5. Introverts are in touch with their emotions
Going along with knowing themselves well, introverts are also forced to face their emotions. Extroverts commonly suppress their emotions when in crowds or groups, and can get distracted, while introverts are forced to face them.
Of course, the counter-argument can be made. Extroverts may be more comfortable talking about their emotions with their support systems as not all extroverts will suppress them,
However, introverts are forced to face them alone. This makes them stronger and more capable of handling them in the future.
They are equipped with strategies that work and things that may act as triggers for certain emotions.
6. Introverts have deep bonds with people
Extroverts will talk to anyone about anything. They thrive off communication and in the presence of others. While this can be a desirable trait to feel comfortable with different types of people, it also often leads to a lot of surface level, sometimes inauthentic, conversations.
Introverts are picky about who they choose to talk to. If they state a conversation with someone, you can bet that it’s going to be a deep conversation about things that actually matter.
Due to this, introverts are more likely to form strong, deep connections with the people they talk to. Each conversation will reap a reward in the form of a connection or a friendship, which makes the draining of the social battery worth it.
7. Introverts are better listeners
Introverts observe more. In a conversation between an extrovert and an introvert, the majority of the words being spoken will come from the extrovert.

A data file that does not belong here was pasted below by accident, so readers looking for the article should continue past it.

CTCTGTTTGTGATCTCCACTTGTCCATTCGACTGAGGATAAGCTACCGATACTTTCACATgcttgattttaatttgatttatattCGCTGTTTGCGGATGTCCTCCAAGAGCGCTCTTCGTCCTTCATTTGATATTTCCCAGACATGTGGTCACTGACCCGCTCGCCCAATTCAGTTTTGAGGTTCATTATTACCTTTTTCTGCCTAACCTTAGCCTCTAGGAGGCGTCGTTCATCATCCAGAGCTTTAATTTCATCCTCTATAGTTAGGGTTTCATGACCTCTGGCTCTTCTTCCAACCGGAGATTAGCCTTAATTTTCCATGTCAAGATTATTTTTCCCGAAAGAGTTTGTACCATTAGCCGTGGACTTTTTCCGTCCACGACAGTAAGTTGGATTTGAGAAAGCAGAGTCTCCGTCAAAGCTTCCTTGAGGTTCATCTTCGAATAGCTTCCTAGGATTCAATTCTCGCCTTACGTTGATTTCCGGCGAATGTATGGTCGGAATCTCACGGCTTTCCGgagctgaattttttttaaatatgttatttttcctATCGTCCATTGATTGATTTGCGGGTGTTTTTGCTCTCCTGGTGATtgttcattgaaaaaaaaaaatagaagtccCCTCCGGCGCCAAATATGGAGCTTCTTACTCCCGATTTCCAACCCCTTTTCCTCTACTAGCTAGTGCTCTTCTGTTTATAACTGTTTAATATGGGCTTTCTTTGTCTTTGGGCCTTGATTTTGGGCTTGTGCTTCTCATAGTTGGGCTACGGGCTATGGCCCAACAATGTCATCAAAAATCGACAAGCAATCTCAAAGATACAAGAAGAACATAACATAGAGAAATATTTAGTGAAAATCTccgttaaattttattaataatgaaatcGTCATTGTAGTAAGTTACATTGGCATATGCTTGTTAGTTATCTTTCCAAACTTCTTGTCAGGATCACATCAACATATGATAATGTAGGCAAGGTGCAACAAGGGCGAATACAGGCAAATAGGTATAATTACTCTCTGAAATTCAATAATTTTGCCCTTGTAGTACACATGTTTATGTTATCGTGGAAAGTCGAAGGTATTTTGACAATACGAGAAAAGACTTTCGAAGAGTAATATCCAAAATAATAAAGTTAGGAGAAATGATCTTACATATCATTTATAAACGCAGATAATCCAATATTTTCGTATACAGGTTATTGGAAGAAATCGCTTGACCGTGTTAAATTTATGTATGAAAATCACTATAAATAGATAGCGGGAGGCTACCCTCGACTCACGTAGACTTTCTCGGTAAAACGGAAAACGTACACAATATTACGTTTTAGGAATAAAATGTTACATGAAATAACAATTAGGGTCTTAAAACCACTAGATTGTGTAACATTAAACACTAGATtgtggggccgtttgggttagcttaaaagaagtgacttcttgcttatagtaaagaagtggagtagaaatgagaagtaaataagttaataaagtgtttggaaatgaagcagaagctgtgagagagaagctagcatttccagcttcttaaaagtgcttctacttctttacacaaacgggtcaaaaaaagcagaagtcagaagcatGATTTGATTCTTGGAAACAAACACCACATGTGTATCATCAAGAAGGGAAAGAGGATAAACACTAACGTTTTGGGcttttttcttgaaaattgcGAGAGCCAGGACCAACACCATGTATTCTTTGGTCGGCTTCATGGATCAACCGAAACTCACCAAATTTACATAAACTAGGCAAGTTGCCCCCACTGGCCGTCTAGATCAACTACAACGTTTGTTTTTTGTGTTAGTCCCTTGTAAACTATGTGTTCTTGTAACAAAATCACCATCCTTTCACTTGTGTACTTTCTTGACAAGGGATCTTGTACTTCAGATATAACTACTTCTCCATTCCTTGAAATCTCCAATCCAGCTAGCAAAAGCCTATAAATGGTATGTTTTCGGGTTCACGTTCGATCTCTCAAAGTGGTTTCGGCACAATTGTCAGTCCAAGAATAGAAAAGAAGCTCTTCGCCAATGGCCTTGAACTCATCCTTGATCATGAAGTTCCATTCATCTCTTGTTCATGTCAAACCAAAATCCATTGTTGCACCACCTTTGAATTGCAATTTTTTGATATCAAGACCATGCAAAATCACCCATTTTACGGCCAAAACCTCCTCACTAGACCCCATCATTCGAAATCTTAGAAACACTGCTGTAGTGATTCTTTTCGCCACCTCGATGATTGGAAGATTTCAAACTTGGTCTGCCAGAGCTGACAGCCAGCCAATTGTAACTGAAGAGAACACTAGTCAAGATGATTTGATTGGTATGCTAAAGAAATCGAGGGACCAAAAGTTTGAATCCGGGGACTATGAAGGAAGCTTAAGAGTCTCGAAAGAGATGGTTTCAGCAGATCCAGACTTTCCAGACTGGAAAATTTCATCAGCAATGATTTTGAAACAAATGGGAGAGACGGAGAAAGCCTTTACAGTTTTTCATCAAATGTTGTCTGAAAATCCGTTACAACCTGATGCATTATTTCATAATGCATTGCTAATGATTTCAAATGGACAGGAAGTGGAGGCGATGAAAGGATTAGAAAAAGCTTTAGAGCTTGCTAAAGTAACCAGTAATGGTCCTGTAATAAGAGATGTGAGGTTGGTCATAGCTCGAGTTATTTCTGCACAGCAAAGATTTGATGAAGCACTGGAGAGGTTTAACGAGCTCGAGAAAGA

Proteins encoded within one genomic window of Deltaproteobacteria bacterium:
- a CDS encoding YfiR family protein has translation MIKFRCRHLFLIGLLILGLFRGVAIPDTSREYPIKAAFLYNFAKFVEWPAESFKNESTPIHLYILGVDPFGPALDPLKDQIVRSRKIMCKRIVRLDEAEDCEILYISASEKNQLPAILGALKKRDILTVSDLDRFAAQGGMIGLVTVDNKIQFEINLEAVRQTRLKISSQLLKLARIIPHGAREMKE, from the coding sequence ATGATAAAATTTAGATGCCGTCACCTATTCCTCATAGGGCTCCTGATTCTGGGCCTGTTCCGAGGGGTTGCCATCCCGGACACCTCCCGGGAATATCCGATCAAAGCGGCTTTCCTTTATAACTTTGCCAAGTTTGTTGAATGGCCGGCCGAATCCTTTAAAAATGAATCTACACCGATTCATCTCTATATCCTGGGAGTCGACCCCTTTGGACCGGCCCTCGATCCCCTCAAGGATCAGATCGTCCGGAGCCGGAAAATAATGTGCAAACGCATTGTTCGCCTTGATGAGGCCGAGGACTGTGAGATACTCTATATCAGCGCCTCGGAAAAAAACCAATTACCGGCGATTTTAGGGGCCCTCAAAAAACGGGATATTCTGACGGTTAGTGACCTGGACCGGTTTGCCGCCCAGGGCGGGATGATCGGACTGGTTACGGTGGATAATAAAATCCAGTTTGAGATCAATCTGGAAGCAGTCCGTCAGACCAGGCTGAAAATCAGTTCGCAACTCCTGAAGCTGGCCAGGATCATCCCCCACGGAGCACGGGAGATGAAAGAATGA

This has nothing to do with the likeliness of the other, but to do with the fact that introverts prefer to listen over talk. Once people realize that this isn’t introverts being rude, people will love introverts.
Because what extravert doesn’t love to talk about themselves?
Introverts and extroverts actually make good friends, and that balance in the relationship is one of the reasons that introverts are just as necessary to this world as extroverts, and neither type should try to form into the other.
8. Introverts aren’t intrusive
While introverts might be thought of as being cold and antisocial at first because of their more quiet nature, no one will ever think of an introvert as being intrusive or obnoxious.
Introverts are good listeners, so they listen to what you tell them. They won’t pry, and they will not judge you for what you tell them.
The fact that introverts talk less means that each word they speak carries a greater weight, so they truly think carefully about what they say before they say it.
9. Introverts are original
Introverts enjoy solitary activities. They are also often creative. These activities include things such as writing, playing an instrument, drawing, or gardening.
Introverts are at their best when they’re working alone, and this shows in the uniqueness of each idea they come up with.
Introverts do these activities alone, which boosts their originality and uniqueness. They come up with these ideas on their own and it hones in on their creativity skill.
10. Introverts can be the best leaders
Leadership is often a quality commonly associated with extroverts. People think of introverts as followers, however, some introverts make the best leaders.
Good leaders are compassionate, bring out the team’s strengths, and don’t take all the credit for themselves. That also describes an introvert.
Everything listed before culminates into an introvert being a good leader: they are good listeners, they form deep bonds, they are self-driven, they practice their skills, and they know their own strengths and weaknesses.
This might be an extrovert’s world, but introverts are living in it and thriving! I don’t need to tell any of you introverts to embrace yourself as you are, because you already do, and you’re killing it!
Hi everyone! I’m Iman, a dramatic writing student at New York University, currently studying abroad in Berlin. I’m an INFJ-T and a storyteller. I love traveling and exploring, and finding out other people’s stories. I also have a passion for psychology because I’m super interested in how people think and what makes them tick.